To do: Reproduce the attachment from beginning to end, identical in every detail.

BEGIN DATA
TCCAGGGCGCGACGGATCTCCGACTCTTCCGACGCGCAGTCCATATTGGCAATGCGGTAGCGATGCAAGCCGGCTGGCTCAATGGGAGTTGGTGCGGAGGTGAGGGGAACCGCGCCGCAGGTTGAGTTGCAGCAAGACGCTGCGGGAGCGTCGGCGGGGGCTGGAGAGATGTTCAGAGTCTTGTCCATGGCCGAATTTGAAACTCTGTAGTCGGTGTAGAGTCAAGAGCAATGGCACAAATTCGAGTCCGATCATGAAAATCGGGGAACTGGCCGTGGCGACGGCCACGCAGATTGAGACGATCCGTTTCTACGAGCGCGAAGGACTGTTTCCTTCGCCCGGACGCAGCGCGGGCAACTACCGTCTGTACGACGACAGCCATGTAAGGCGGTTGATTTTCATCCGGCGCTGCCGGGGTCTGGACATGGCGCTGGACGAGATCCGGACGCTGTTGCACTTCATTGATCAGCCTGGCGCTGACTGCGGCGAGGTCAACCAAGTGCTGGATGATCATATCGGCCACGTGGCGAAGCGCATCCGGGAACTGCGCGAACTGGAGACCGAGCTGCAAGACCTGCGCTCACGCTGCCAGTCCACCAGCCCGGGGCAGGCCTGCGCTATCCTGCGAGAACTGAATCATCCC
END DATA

TCCAGGGCGCGACGGATCTCCGACTCTTCCGACGCGCAGTCCATATTGGCAATGCGGTAGCGATGCAAGCCGGCTGGCTCAATGGGAGTTGGTGCGGAGGTGAGGGGAACCGCGCCGCAGGTTGAGTTGCAGCAAGACGCTGCGGGAGCGTCGGCGGGGGCTGGAGAGATGTTCAGAGTCTTGTCCATGGCCGAATTTGAAACTCTGTAGTCGGTGTAGAGTCAAGAGCAATGGCACAAATTCGAGTCCGATCATGAAAATCGGGGAACTGGCCGTGGCGACGGCCACGCAGATTGAGACGATCCGTTTCTACGAGCGCGAAGGACTGTTTCCTTCGCCCGGACGCAGCGCGGGCAACTACCGTCTGTACGACGACAGCCATGTAAGGCGGTTGATTTTCATCCGGCGCTGCCGGGGTCTGGACATGGCGCTGGACGAGATCCGGACGCTGTTGCACTTCATTGATCAGCCTGGCGCTGACTGCGGCGAGGTCAACCAAGTGCTGGATGATCATATCGGCCACGTGGCGAAGCGCATCCGGGAACTGCGCGAACTGGAGACCGAGCTGCAAGACCTGCGCTCACGCTGCCAGTCCACCAGCCCGGGGCAGGCCTGCGCTATCCTGCGAGAACTGAATCATCCC